Findings

By showing how information trading functions in MMORPGs, the paper displays the importance of information access for play, the efficiency of real money trade and the significance of information practice -based services as a relatively regular form of payment in virtual worlds. Players furthermore shown to contribute to the information economy of the game with the way in which they decide not to share some information, so as to prevent others from a loss of game content value due to spoilers.

Originality/value

The subject, despite the popularity of online games, has been severely understudied within library and information science. The paper contributes to that line of research, by showing how games function as information systems, and by explaining how they, as environments and contexts, influence and are influenced by information practices.

Details

Journal of Documentation, vol. 71 no. 6
Type: Research Article
ISSN: 0022-0418

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Article
Publication date: 1 March 2011

Bridget Blodgett and Andrea Tapia

This paper aims to define and articulate the concept of digital protestainment, to address how technologies have enabled boundaries to become more permeable, and in which…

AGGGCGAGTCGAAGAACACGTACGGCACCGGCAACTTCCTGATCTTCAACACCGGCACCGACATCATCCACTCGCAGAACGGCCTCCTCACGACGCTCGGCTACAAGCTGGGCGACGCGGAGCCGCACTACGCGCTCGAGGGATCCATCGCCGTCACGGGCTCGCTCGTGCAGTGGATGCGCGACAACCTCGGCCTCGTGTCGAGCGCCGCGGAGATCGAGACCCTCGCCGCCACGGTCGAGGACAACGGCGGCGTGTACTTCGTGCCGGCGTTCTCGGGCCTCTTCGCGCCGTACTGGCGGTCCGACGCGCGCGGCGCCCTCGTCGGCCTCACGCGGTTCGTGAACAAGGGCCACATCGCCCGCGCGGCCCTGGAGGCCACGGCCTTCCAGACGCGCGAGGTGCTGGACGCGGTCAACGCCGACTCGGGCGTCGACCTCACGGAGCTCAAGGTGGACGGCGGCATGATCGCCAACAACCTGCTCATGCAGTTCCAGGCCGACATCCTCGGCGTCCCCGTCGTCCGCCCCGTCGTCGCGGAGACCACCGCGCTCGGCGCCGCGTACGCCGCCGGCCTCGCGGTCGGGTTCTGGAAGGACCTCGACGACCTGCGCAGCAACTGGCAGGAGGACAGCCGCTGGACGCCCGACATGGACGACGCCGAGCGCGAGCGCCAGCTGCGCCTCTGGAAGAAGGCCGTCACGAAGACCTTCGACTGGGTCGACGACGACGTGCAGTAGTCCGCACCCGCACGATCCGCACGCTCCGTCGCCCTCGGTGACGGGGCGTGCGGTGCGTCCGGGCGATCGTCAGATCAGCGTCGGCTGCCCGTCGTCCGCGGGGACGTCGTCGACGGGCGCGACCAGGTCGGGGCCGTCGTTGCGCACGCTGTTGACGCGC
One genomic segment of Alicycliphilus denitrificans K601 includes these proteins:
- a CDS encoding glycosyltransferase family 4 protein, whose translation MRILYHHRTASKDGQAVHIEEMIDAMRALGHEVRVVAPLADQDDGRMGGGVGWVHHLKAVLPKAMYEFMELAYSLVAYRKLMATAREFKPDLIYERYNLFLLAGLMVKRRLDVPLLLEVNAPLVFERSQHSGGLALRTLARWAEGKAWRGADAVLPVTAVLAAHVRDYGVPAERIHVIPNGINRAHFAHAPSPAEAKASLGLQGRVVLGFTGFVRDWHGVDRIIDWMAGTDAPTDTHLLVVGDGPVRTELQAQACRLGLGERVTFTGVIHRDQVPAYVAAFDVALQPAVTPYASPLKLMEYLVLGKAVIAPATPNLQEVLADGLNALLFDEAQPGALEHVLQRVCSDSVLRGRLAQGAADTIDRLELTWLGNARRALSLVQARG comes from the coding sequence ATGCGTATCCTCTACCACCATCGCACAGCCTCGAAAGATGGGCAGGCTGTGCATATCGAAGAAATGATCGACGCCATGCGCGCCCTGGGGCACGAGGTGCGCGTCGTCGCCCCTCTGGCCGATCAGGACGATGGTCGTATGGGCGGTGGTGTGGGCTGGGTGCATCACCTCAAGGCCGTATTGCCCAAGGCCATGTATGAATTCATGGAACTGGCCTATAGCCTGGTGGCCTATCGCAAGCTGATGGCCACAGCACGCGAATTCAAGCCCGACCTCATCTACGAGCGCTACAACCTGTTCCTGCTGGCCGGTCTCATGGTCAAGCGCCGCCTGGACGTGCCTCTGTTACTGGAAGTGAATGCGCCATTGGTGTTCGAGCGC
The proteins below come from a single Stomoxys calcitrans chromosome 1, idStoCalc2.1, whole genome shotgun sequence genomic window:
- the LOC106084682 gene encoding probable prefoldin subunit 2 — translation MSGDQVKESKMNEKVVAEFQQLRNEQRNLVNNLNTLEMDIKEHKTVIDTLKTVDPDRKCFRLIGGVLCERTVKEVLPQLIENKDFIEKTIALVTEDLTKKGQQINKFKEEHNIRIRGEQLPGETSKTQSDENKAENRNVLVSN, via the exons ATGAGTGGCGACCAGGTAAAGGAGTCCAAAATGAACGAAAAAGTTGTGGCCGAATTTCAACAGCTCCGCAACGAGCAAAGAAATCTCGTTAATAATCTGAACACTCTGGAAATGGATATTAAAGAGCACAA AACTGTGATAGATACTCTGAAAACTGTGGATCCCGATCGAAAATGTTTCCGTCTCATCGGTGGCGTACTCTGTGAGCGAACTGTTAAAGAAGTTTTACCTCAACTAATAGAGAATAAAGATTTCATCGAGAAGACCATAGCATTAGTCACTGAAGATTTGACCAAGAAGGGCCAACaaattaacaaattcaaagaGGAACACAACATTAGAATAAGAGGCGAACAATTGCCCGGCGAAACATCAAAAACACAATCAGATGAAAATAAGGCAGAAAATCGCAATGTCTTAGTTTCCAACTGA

Abstract

Purpose

This paper aims to define and articulate the concept of digital protestainment, to address how technologies have enabled boundaries to become more permeable, and in which this permeability leads to the engendering of new cultures.

Design/methodology/approach

Two case studies, within Second Life and EVE Online, are examined to see how digital protestainment, through the lens of cultural borderlands, creates a hybridized culture. Recorded interviews and textual analysis of web sites are used to illustrate the concepts of play, work, and blended activities.

Findings

Within virtual environments the process of hybridization is not only increased in size, scope, form, and function. The borderlands process draws in cultural elements through a complex interchange between the online and the offline, in which hybridized cultural bits are carried out into other spaces.

Research limitations/implications

The success of the cases does not represent all digital protest examples and so this study is limited in its ability to generalize to the population of virtual protests. This study limits the realm of digital protestainment to virtual worlds but the concept could be applied to any form of virtual community.

Practical implications

Companies that host these worlds will need to become aware not only of what their audience is but also how that audience will mobilize and the likely outcomes of their mobilization. Virtual worlds offer organizational leaders a new resource for training, support, and recruitment.

Originality/value

The theoretical concept of cultural borderlands is expanded to the digital environment and introduced as a potentially new and useful tool to internet researchers.

Details

Information Technology & People, vol. 24 no. 1
Type: Research Article
ISSN: 0959-3845

Keywords

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Abstract

Details

Posthumanism in Digital Culture
Type: Book
ISBN: 978-1-80043-107-2